Warm, juicy and fruity. These warm crepes are served with freshly made blueberry-raspberry sauce. Delicious and also good for you.


 photo FamilySurvivalProtocolColliseumBannergrayscale900x338_zpsb17c85d0.jpg


How to (and how not to) Dehydrate Potatoes February 2013




Dehydrating Sweet Potatoes The Homestead Survival

 photo FamilySurvivalProtocolColliseumBannergrayscale900x338_zpsb17c85d0.jpg


The Métis




  • A single buffalo supplied the Métis with a large amount of meat. Therefore, they needed to find a way to preserve some of that meat to keep it from going bad.
  • Most of the buffalo meat was used to make ‘pemmican’, which lasted for year without spoiling.
  • Pemmican was usually made from buffalo meat.
  • Drying the meat ensured that it did not go bad.
  • How to make pemmican:
    • First, the buffalo meat was cut into long strips.
    • The strips were then dried on racks, either over a fire, or in the sun.
    • The dried buffalo meat was then pounded into granular form.
    • Once in granular form, it was placed into animal-hide bags.
    • Hot buffalo fat was poured into the bags and mixed with the dried meat.
    • Wild berries were added to the mixture for flavour.
    • The hide bag were sewn shut, and the pemmican kept for years.
  • Pemmican was a nutritious and filling snack, and was eaily transported on long trade journeys.
  • Pemmican recipe
    • Ingredients:
      • 2 lbs of buffalo meat
      • ¼ cup of berries (blueberries or saskatoon berries)
      • 5 tablespoons of animal fat
    • Steps:
      • Cut meat into long strips
      • Hang meat in the sun to dry
      • When dry, pound strips into flakes
      • Mix together flakes and dried berries in hide bag (or bowl)
      • Add melted fat (hot)
      • Add berries (optional)


Learn More About The Metis Here


Pemmican – The Ultimate Survival Food


Pemmican – The Ultimate Survival Food – Episode2 – 18th century cooking S5E3


Pemmican – The Ultimate Survival Food – Episode 3 – 18th century cooking S5E4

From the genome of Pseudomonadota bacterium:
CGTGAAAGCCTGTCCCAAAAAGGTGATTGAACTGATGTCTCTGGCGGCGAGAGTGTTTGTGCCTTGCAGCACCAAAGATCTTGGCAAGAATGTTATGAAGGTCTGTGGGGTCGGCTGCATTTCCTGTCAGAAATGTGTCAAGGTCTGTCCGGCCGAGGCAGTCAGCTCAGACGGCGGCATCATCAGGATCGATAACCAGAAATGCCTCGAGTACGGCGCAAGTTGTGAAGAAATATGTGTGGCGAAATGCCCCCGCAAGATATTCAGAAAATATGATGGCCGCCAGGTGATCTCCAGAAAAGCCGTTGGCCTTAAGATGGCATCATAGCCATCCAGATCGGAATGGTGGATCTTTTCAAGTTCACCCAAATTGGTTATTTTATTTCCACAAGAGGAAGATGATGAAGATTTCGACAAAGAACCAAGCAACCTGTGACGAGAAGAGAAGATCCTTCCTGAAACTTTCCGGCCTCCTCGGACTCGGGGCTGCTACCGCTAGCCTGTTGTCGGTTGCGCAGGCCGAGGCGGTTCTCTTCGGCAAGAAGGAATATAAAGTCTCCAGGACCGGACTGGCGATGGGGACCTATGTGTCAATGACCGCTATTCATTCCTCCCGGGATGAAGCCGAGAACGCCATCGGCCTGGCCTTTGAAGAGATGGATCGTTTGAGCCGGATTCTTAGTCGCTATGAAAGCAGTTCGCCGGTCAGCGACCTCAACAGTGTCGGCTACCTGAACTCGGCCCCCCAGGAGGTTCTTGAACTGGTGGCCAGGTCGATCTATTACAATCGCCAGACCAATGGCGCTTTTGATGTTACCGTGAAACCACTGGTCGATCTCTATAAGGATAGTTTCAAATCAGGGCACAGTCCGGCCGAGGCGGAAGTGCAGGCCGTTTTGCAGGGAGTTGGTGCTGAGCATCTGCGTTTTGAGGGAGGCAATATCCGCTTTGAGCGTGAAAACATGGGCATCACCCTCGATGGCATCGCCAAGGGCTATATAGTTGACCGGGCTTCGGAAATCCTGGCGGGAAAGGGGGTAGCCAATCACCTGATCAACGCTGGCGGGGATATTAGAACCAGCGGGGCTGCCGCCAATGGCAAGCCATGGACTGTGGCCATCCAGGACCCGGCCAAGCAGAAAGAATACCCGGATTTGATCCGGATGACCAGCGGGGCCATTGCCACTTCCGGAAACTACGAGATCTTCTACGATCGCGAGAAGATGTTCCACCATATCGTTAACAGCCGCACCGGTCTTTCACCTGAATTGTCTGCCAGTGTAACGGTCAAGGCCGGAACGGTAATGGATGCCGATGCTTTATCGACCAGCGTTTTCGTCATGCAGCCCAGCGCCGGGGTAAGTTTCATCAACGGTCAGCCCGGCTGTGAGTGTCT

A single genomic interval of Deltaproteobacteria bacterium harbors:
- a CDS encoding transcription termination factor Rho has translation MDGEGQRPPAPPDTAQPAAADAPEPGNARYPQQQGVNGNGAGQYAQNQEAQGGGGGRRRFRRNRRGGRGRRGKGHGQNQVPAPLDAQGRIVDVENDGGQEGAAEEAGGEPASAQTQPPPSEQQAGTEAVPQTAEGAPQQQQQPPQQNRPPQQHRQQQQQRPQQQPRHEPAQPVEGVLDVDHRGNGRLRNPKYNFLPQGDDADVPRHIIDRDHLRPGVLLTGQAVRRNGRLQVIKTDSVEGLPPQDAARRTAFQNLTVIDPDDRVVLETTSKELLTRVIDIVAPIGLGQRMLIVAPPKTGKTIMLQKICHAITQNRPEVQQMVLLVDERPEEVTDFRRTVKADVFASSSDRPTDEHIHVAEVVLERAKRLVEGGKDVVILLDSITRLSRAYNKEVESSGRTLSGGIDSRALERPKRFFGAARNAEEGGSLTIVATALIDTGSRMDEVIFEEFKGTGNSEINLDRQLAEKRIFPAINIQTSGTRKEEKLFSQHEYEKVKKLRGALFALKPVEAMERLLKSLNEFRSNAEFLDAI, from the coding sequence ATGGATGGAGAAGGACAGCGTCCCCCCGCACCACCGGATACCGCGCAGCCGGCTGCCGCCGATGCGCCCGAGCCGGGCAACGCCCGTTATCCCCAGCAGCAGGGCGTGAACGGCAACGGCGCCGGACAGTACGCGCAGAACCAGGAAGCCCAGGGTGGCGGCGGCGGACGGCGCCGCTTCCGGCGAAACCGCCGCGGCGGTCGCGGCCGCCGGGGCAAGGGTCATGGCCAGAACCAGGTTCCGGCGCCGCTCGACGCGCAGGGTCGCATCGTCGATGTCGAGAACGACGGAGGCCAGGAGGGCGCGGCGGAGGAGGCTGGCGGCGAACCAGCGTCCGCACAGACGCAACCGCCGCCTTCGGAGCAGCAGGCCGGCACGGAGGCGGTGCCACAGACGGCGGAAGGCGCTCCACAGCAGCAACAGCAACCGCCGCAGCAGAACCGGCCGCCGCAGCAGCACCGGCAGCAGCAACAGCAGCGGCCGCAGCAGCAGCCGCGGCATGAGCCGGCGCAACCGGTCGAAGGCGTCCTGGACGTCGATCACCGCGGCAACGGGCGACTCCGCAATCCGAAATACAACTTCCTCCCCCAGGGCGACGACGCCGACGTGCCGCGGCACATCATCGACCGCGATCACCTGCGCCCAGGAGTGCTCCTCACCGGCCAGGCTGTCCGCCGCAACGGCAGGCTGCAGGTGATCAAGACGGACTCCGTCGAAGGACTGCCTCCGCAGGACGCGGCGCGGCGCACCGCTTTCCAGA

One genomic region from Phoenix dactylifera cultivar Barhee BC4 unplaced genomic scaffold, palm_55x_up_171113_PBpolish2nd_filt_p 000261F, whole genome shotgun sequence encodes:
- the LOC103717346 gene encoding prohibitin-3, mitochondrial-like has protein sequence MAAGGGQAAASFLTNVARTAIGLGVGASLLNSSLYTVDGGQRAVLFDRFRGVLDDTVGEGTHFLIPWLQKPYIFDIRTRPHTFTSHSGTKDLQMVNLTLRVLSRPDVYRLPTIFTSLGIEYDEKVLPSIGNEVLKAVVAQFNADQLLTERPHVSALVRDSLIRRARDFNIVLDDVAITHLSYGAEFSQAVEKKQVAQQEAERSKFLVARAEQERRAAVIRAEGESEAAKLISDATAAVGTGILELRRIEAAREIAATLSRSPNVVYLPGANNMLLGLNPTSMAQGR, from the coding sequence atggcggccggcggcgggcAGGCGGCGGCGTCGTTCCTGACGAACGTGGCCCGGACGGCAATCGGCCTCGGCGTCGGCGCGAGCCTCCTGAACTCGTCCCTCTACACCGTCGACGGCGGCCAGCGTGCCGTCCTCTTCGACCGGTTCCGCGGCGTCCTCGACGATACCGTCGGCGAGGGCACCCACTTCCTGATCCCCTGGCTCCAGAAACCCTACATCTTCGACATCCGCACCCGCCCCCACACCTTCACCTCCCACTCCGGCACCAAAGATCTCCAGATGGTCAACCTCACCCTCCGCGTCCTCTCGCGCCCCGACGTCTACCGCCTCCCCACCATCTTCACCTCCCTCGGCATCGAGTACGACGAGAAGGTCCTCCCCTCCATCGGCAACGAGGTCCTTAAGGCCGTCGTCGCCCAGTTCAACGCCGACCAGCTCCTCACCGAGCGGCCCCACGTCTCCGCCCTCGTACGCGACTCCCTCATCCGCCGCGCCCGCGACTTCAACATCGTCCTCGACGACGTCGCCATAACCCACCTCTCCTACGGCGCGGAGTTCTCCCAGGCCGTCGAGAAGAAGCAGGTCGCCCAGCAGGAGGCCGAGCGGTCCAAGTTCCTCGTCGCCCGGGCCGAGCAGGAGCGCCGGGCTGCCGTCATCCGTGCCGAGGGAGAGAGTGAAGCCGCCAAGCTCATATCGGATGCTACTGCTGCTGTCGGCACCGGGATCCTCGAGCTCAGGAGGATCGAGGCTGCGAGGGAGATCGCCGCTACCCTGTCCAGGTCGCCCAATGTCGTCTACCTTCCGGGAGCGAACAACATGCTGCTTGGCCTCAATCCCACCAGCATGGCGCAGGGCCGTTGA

Pemmican Episode 4 – 18th century cooking with Jas Townsend and Son S5E5



How To Render Fat, Part 1



How To Render Fat, Part 2

 photo FamilySurvivalProtocolColliseumBannergrayscale900x338_zpsb17c85d0.jpg


Ship’s Bisket – Hard Tack: 18th Century Breads, Part 1. S2E12



Making High Protein Hardtack



Simple Hardtack Recipe


How to Eat 3 Year Old Hard Tack




Arizona Bushman Arizona Bushman


Uploaded on May 24, 2008 The construction of the solar still.



Enhanced by Zemanta

A Heavy Duty $6 DIY Rocket Stove

Cook Different Cook Different

Published on Dec 10, 2013

In this video I layout a pretty simple process for building a rocket stove that will you a lifetime and uses a very small amount of fuel (wood, sticks, pinecones, etc) to cook your meals with. Be sure to follow me on Facebook at


The “4 Block” Rocket Stove! – DIY Rocket Stove – (Concrete/Cinder Block Rocket Stove) – Simple DIY


Published on Nov 9, 2013

How to make a “FOUR BLOCK” Rocket Stove! Easy DIY. Four concrete blocks is all it takes to make it!. Cost $5.16. video shows you how to put it together. the stove funnels all its heat up under the bottom of the pan. uses very little fuel. fueled by small sticks, twigs and leaves. cooks great. wind and rain resistant


The “6 Block” Rocket Stove! DIY – “DUAL BURNER” Rocket Stove! (Concrete Block Rocket Stove) DIY


Published on Nov 17, 2013

Homemade “6 Block” Rocket Stove. DIY “Dual Burner” Rocket Stove is made from only 6 blocks!. similar to the 4 block rocket stove. uses the same blocks. (just add 2 “Half Blocks”). great for emergency/SHTF or everyday use


Enhanced by Zemanta

Tess Pennington
Ready Nutrition

Being well-nourished during a disaster can mean the difference between powering through the event with strength, stamina and energy or plodding through the situation barely able to put one foot in front of the other.

One often overlooked component of the prepper’s pantry is protein.  This vital nutrient:

  • Helps with the repair and building of muscle tissue
  • Helps the body heal from injuries
  • Provides long-lasting stamina
  • Helps boost the immune system

Protein is stored throughout the body. It can be found in muscles, bones, hemoglobin, myoglobin, hormones, antibodies, and enzymes. In fact, protein makes up nearly 45% of the human body. Without a steady supply, body functions will cease to operate effectively.